In the closed-circuit video, Ani Ashekian looks unhurried as she withdraws money from a bank machine on Hong Kong Island shortly after midnight. There's a man withdrawing money at the machine beside her, but otherwise she's alone. She returns a few minutes later to make another withdrawal, taking out about $470 between the two visits.
That CCTV footage of Ms. Ashekian using the bank machine in the Causeway Bay metro station early last Nov. 11 is the last time anyone saw the 31-year-old native of Windsor, Ont. About the same time, she sent a text message to her niece in Canada wishing her a happy birthday. Then, nothing.
For a full year now, there have been no phone calls, no e-mails, no more bank withdrawals - not a trace. Hong Kong immigration officials say Ms. Ashekian never formally left the tiny territory. Even her bags haven't been found.
All of this has turned Ms. Ashekian into an unfortunate celebrity in Hong Kong. Her disappearance has shocked the city of seven million, challenging its reputation as one of the safest big cities on the planet.
It has also created a cottage industry of people - most of whom never met Ms. Ashekian - offering sometimes unsolicited advice. Private investigators, volunteers, psychics and a crime novelist who sees a bizarre parallel between Ms. Ashekian's case and his book have all contributed theories.
That's in addition to the 12 officers Hong Kong Island's crime unit has reportedly assigned to the case, down from 150 officers at the peak of the search last winter. A Facebook group dedicated to the case has attracted more than 16,000 members worldwide.
While the professionals have avoided speculating about what might have happened to Ms. Ashekian, myriad theories have been floated. The South China Morning Post has reported that she could have left Hong Kong on a small boat, since she didn't leave through the airport or any of its formal border crossings with China, "fallen in with the wrong crowd" or suffered a hiking accident. Psychics have claimed to have seen Ms. Ashekian in locations as diverse as teaching an English class and floating in water.
Two people have come forward to say they may have seen Ms. Ashekian shortly after the CCTV video was made, but neither was positive that it was her they saw. A reward of nearly $30,000 hasn't led to any solid leads, either.
Ms. Ashekian was wearing a grey sweatshirt, black shorts and a backpack in the CCTV video, her dark hair tucked up in a ponytail. She arrived in Hong Kong on Nov. 9 last year after spending just over a week in Beijing and central China. She told friends and family that she wanted to continue on to India, where she planned to go on a yoga retreat, and she was booked on a flight from New Delhi to Toronto on Dec. 15.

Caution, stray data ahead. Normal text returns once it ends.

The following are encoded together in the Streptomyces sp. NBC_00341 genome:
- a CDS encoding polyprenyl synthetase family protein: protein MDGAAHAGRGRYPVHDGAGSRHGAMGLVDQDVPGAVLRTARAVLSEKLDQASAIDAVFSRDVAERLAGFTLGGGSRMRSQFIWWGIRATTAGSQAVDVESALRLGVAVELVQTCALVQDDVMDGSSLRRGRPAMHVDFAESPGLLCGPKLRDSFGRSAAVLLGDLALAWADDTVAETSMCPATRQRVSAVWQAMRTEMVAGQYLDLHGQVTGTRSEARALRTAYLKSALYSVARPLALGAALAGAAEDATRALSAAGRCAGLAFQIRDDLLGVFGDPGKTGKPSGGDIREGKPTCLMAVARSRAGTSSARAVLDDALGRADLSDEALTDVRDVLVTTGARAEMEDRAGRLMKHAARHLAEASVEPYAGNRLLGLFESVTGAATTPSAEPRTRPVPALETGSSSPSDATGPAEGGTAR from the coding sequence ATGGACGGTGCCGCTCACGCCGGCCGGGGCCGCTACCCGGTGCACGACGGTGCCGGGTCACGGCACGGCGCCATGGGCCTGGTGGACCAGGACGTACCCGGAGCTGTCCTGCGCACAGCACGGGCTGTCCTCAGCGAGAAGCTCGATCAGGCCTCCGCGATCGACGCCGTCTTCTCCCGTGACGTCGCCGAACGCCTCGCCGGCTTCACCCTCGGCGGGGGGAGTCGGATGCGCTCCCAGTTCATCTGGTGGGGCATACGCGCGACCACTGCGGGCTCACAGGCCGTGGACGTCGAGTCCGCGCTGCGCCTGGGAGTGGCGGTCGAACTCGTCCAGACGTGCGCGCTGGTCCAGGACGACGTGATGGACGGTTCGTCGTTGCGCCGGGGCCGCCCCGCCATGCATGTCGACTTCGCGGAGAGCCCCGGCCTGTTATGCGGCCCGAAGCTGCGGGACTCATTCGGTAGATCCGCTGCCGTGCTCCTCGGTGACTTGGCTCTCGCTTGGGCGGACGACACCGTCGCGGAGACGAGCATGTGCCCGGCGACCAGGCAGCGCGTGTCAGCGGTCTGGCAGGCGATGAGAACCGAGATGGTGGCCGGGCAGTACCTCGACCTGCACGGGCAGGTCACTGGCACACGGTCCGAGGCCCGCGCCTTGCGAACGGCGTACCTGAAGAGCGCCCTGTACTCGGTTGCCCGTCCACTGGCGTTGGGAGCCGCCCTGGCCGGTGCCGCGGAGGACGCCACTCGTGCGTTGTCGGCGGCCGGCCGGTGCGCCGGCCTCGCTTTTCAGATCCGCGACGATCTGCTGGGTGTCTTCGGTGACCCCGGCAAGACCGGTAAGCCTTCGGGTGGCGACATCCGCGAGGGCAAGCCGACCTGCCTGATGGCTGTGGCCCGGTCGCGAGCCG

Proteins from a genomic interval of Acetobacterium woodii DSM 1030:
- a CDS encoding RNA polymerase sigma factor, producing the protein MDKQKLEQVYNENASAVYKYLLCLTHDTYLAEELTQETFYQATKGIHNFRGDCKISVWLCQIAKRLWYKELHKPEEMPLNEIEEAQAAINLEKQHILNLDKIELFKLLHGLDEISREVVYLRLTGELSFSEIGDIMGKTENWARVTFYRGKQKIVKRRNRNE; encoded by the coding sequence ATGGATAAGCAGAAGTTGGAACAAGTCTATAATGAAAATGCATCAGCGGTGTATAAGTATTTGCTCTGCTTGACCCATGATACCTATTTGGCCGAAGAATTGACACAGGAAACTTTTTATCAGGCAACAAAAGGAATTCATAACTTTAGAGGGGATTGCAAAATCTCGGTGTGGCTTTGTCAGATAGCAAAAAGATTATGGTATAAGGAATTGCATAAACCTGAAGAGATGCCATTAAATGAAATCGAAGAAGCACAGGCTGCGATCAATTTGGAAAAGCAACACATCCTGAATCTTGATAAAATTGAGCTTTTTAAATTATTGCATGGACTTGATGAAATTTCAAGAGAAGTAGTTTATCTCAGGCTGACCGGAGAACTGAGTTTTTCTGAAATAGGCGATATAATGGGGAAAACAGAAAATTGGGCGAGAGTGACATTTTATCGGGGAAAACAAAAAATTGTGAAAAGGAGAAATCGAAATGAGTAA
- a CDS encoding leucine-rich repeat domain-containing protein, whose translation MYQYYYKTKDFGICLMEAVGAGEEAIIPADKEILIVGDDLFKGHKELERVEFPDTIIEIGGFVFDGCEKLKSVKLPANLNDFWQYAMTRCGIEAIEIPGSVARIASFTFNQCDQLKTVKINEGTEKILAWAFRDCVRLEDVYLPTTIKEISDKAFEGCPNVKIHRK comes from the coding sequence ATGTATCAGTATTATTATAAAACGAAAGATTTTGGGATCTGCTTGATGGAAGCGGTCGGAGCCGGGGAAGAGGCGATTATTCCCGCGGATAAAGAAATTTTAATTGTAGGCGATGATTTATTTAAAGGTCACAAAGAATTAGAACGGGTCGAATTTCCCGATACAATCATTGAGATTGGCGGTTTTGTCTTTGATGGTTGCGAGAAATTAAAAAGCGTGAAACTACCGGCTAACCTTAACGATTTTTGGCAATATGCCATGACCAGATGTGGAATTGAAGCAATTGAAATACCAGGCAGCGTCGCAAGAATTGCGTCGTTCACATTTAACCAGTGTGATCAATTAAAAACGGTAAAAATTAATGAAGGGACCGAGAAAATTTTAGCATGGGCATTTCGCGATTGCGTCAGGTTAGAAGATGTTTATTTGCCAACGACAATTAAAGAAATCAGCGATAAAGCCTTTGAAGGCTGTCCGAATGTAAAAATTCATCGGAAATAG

Kinzie, a Canadian woman living in Hong Kong who is one of several volunteers who have devoted substantial time to the search for Ms. Ashekian, said the case has captured imaginations for the simple reason that it's so unusual. "This just doesn't happen here. Tourists don't just disappear in Hong Kong. Anyone who's lived here for any length of time is shocked," said Kinzie, who uses only one name.
Michael Connelly, whose bestselling novel Nine Dragons is about a father's search for a daughter gone missing in Hong Kong, feels a particularly awkward connection to the case. The missing woman in his book is last seen at Chungking Mansions, a budget hostel where Ms. Ashekian was spotted shortly before she made her bank withdrawals.
Mr. Connelly visited the Chungking Mansions as part of his research, arriving just two days after Ms. Ashekian was spotted in the same place. In a blog he recently wrote for CNN about the experience, he called the connection between his book - which recently hit No. 3 on the New York Times bestsellers list - and Ms. Ashekian's real-life disappearance "eerie."
"Ani has vanished without anything to go on. And that's where this gets to me. In crime fiction, there is always something to go on," he wrote. "But in real life it doesn't always happen that way... . Sometimes there is no direction and no answers and families and other loved ones are left with an unabated dread that hollows out their lives."
The Hong Kong police have upgraded the case from a missing-person file to a criminal investigation. Even so, one scenario friends and family say they aren't willing to contemplate is that Ms. Ashekian is dead. There were just 36 murders in Hong Kong last year - roughly half the number committed in Toronto - and missing-persons cases are so rare that the police set up a hotline specifically for Ms. Ashekian's case.
"I don't think she's dead. I don't have an answer for why. I just don't," said Kinzie.
Ms. Ashekian's family feels the same way. Her sister, Sossy, told the South China Morning Post that she believes Ms. Ashekian will eventually come home safe. "I won't let that hope go," she said.